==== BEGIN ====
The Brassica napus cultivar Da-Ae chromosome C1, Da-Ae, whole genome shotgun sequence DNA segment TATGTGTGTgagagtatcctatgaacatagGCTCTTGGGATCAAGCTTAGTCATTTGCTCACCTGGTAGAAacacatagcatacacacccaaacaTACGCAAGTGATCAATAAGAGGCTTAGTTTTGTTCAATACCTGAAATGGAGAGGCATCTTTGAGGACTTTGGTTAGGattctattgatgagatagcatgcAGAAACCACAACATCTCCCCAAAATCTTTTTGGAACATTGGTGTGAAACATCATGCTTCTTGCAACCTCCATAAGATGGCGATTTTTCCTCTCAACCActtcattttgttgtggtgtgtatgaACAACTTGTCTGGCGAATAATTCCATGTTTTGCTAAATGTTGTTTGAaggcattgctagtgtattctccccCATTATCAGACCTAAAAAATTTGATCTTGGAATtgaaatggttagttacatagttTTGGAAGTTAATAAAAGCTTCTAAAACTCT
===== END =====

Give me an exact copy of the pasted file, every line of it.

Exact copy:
The Brassica napus cultivar Da-Ae chromosome C1, Da-Ae, whole genome shotgun sequence DNA segment TATGTGTGTgagagtatcctatgaacatagGCTCTTGGGATCAAGCTTAGTCATTTGCTCACCTGGTAGAAacacatagcatacacacccaaacaTACGCAAGTGATCAATAAGAGGCTTAGTTTTGTTCAATACCTGAAATGGAGAGGCATCTTTGAGGACTTTGGTTAGGattctattgatgagatagcatgcAGAAACCACAACATCTCCCCAAAATCTTTTTGGAACATTGGTGTGAAACATCATGCTTCTTGCAACCTCCATAAGATGGCGATTTTTCCTCTCAACCActtcattttgttgtggtgtgtatgaACAACTTGTCTGGCGAATAATTCCATGTTTTGCTAAATGTTGTTTGAaggcattgctagtgtattctccccCATTATCAGACCTAAAAAATTTGATCTTGGAATtgaaatggttagttacatagttTTGGAAGTTAATAAAAGCTTCTAAAACTCT